EDMOND, Okla. (KFOR) – As district leaders are finalizing a back to school plan in Edmond, some parents say they are concerned about those plans.
On Tuesday night, the Edmond Public School Board passed an A/B or “blended” learning plan that has kids in classrooms two days a week and virtual learning the other three days.
However, the format is causing concern for parents, students and teachers.
“I think it’s a good idea but personally, I’m highly concerned,” said Jessica Tente.
Tente, a single working mother of two 6-year-old girls, is worried about the increased screen time for her twins and paying for childcare the days they are not in class.
“Daycare is costly. Single parents, some of us don’t have an extra partner to help out with that juggle,” said Tente.
If the current part-time in-person teaching plan doesn’t work, Tente says she is also concerned about daycare if classes go totally online.
“Daycare for parents, that’s what breaks my heart. We thought about that all along,” said Edmond Schools Superintendent Bret Towne.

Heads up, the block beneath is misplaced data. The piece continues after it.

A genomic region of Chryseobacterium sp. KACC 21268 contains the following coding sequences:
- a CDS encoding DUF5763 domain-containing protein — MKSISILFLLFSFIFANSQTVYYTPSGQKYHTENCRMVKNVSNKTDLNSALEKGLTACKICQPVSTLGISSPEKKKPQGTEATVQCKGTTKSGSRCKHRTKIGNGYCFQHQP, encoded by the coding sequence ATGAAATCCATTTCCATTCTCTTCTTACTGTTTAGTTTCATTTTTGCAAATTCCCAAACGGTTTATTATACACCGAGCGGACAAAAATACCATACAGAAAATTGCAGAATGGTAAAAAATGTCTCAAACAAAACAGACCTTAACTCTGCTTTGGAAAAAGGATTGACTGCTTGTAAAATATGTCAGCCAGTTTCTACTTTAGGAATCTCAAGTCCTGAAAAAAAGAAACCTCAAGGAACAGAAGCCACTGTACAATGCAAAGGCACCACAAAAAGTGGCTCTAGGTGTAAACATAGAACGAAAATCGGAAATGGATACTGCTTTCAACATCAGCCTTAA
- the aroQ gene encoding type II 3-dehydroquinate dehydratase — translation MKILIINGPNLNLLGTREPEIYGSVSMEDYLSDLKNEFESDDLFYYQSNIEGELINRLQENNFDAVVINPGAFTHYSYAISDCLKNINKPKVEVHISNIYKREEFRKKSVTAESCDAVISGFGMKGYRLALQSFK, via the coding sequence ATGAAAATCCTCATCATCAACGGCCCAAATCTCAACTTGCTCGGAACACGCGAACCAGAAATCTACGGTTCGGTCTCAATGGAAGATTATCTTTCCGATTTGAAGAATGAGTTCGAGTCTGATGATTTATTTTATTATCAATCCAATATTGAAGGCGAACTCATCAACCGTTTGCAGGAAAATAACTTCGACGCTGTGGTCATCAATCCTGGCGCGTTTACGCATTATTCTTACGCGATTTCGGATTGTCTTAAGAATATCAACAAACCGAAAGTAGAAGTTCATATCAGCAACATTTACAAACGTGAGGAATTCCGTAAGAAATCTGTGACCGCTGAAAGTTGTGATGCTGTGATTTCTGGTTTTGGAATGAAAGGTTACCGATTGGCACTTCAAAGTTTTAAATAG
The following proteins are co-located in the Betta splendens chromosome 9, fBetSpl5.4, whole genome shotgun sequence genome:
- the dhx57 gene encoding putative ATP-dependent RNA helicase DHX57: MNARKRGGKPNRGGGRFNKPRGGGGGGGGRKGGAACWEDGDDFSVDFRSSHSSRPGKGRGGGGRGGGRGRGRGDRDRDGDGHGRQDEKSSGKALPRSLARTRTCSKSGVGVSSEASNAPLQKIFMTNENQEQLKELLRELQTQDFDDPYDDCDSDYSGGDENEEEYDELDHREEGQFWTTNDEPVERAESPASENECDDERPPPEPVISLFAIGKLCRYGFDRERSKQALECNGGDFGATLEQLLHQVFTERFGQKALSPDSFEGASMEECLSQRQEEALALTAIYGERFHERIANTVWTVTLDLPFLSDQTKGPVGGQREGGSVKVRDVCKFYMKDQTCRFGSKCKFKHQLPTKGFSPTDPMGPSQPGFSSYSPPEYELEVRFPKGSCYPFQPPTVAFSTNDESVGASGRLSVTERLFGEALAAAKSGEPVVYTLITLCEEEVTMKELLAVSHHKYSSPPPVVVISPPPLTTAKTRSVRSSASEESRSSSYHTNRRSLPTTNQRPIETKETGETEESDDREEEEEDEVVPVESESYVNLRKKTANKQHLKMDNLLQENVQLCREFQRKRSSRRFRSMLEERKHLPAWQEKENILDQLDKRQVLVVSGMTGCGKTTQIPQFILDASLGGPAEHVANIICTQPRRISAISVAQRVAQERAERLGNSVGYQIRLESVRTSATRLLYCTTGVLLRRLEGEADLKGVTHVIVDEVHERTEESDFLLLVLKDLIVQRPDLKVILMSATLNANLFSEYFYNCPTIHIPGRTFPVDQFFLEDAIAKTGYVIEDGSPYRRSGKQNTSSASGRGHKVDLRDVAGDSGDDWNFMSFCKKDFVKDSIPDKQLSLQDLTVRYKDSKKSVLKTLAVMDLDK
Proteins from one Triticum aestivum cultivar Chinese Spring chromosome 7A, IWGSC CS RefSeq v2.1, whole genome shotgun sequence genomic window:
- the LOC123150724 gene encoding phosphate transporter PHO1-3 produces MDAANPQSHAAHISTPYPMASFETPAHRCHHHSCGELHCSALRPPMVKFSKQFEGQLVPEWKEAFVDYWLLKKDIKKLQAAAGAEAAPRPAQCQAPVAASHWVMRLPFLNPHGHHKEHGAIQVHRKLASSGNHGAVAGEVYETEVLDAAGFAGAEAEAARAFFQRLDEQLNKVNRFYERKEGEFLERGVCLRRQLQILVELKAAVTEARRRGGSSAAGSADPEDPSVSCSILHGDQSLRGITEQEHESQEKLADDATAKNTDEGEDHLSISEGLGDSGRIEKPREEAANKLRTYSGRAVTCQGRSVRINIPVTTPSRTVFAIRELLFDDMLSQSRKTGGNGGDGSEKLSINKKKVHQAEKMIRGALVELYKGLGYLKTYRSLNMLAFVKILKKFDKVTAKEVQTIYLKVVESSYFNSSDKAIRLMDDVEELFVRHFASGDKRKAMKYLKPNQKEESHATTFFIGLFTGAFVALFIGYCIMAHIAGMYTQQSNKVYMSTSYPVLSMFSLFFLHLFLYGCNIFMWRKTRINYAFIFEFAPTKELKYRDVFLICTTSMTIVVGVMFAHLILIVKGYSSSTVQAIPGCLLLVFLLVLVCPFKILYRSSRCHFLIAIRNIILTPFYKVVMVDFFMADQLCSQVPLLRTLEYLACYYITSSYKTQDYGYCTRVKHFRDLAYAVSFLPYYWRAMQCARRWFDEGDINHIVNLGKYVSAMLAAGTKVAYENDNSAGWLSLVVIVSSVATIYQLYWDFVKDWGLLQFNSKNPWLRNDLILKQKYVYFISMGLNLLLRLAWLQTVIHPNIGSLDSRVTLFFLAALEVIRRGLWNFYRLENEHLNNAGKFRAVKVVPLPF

Towne says they will reach out to daycare facilities and church partners to try to provide more childcare opportunities for parents.
He says providing in-person learning to children is important. According to their own survey, 85% of Edmond parents preferred a blended model over full virtual.
With the current plan, each child will only be in class two days a week, but teachers will have kids with them in their classroom four days a week. Officials say extra precautions will be taken for instructors.
“Mandatory masks, 1st thru 12 grades, we have social distancing guidelines. We are in the process of buying desk shields for teachers,” said Towne.
“There is not a solution that everyone is going to be behind,” said Angela Clark Little.
The mother of two high school boys is also a public education advocate. She say it’s important to factor in teachers.
“We also need to make sure they know that their well-being is being taken into consideration. I feel like we don’t always do that with teachers,” said Clark Little.
Officials stress kids from the same families will be kept on the same schedule within the A/B group blended plan.
As for extra-curricular activities and athletics, district officials say they are planning on having them, but what exactly that will look like is still to be determined.
- Native American tribes file lawsuit to have controversial gaming compacts declared invalid under federal law
- Grizzlies Roll Past Thunder
- Who will Biden pick? Democratic lawmakers weigh in on possible VP picks
- Pres. Trump holds Friday evening briefing
- Cleveland County woman startled to find unsolicited masks from China in her mailbox